Minister for Training, Skills, Innovation, Research and Development, John Halligan TD today announced an investment of €43 million in 26 research projects through the SFI Investigators Programme. The 26 research projects will support 94 research positions over the next five years.
Minister Halligan said, “
Projects that will be supported by the SFI Investigators Programme include research that will:
- Control the electrical properties of materials and their performance in devices
- Elucidate the causes of inflammatory diseases, and develop treatments
- Develop personalised treatment approaches for cancer
- Find ways to spread important information more quickly on social media (e.g., for health or terrorism alerts), and to control undesirable aspects (e.g., spreading of misinformation)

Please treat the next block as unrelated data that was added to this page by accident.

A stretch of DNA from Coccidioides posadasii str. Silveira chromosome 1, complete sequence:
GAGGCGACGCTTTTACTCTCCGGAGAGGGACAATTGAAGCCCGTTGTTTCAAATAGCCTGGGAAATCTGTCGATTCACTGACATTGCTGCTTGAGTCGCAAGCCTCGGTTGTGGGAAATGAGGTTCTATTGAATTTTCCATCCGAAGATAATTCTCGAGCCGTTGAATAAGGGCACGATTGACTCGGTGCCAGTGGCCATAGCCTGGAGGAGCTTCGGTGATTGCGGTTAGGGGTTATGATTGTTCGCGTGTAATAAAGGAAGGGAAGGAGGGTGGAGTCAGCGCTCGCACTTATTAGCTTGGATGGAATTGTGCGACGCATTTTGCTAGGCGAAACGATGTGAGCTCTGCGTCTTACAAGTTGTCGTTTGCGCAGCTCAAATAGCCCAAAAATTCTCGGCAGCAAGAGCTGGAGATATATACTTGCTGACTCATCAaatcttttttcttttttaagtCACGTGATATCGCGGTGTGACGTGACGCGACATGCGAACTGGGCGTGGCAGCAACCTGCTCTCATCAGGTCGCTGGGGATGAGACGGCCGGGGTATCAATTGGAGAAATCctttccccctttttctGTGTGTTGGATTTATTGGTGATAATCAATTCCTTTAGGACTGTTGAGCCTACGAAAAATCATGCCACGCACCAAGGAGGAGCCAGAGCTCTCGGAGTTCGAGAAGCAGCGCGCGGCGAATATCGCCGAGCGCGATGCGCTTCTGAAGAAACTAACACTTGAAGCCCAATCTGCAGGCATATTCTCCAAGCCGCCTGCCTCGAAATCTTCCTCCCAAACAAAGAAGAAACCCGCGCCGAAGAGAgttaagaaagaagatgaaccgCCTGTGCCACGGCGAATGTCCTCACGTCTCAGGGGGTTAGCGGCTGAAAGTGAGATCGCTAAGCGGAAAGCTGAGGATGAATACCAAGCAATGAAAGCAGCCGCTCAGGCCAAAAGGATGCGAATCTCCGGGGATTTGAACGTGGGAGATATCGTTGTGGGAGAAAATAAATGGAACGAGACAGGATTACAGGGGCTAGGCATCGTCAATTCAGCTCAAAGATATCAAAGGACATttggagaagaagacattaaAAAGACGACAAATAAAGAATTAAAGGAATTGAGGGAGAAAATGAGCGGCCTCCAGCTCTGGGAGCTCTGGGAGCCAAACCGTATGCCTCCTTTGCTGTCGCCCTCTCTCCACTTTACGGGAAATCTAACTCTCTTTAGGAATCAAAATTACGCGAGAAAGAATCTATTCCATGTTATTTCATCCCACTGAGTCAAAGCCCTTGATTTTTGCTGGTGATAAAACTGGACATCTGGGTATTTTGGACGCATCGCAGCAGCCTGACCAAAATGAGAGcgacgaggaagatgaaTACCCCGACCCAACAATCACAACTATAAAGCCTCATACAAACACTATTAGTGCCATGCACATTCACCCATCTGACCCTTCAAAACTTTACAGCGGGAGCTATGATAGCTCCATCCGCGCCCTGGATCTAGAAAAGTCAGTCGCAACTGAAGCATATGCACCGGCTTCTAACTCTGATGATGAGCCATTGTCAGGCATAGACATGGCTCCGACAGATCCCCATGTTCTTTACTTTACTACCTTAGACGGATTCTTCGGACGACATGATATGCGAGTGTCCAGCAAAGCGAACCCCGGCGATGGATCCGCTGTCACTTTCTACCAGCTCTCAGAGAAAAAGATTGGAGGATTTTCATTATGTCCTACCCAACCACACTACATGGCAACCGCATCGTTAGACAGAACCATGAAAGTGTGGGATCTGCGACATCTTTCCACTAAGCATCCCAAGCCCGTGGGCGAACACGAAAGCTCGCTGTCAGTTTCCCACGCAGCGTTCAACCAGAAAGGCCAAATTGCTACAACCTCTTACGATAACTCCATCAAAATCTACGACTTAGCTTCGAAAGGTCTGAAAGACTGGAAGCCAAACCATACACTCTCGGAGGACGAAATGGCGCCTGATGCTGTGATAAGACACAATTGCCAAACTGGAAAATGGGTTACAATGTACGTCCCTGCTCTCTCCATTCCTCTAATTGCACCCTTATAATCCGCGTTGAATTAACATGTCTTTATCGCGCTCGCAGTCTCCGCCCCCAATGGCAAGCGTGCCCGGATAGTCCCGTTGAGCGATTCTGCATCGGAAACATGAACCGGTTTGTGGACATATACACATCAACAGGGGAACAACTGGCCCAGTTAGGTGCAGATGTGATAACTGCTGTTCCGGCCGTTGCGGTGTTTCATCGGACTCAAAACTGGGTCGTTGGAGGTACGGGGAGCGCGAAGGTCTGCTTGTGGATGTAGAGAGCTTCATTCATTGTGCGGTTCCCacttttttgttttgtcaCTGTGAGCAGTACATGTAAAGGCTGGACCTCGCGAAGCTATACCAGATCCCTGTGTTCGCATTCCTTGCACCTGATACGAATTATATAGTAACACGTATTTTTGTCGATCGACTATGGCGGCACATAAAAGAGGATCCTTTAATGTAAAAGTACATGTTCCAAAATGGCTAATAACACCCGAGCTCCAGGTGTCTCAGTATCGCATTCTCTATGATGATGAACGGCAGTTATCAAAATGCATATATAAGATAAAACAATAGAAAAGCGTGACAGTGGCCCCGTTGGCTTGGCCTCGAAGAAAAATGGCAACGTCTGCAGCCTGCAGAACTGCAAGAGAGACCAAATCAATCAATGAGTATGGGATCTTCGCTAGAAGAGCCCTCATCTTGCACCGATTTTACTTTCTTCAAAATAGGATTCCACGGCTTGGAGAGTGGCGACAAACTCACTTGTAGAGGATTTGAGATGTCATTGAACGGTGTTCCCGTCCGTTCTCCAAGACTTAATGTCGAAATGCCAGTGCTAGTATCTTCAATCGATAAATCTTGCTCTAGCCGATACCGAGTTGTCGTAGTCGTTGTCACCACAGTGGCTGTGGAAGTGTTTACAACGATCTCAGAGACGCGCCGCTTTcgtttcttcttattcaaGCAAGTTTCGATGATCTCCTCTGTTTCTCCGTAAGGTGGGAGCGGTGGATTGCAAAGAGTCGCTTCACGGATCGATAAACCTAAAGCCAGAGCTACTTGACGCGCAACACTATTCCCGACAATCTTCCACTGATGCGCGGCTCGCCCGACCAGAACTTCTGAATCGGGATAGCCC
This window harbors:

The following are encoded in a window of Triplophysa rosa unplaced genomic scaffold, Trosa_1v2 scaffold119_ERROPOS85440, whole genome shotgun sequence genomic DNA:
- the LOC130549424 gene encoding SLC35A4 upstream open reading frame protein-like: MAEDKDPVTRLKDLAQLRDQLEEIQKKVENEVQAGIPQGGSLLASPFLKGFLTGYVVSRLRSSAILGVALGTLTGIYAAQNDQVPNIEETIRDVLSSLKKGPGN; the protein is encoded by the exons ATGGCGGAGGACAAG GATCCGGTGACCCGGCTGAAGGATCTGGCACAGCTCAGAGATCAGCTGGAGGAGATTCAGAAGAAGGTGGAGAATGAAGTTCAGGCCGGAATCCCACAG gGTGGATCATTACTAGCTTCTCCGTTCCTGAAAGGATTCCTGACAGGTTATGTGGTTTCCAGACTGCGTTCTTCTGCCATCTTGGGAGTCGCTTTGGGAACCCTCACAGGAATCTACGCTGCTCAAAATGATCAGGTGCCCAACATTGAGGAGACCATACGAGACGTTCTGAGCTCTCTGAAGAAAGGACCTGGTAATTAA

- Develop new types of antibiotics
- Create novel magnetic materials for next generation data processing
- Develop theoretical and computational tools to mitigate risk and optimise business processes in the financial industry
- Generate insect-resistant Brassica crops
- Design, discover and develop a new generation of advanced materials, sorbents, for low-cost, energy-efficient carbon capture and natural gas storage
To strengthen and accelerate research in key strategic areas of national interest, Science Foundation Ireland collaborates with several funding agencies and public bodies through the SFI Investigator Programme. Six of the research projects received co-funding worth a total of €3 million from Teagasc, Geological Survey Ireland (GSI), the Marine Institute (MI), and the Environmental Protection Agency (EPA).
Along with the 26 research projects that will be funded, the international peer review panel recommended a further 33 scientifically excellent projects for funding. These projects are on a reserve list to be supported if budgets permit later in the year.
, Director General of Science Foundation Ireland and Chief Scientific Adviser to the Government of Ireland added, “The standard of applications for the SFI Investigators Programme was exceptionally high. T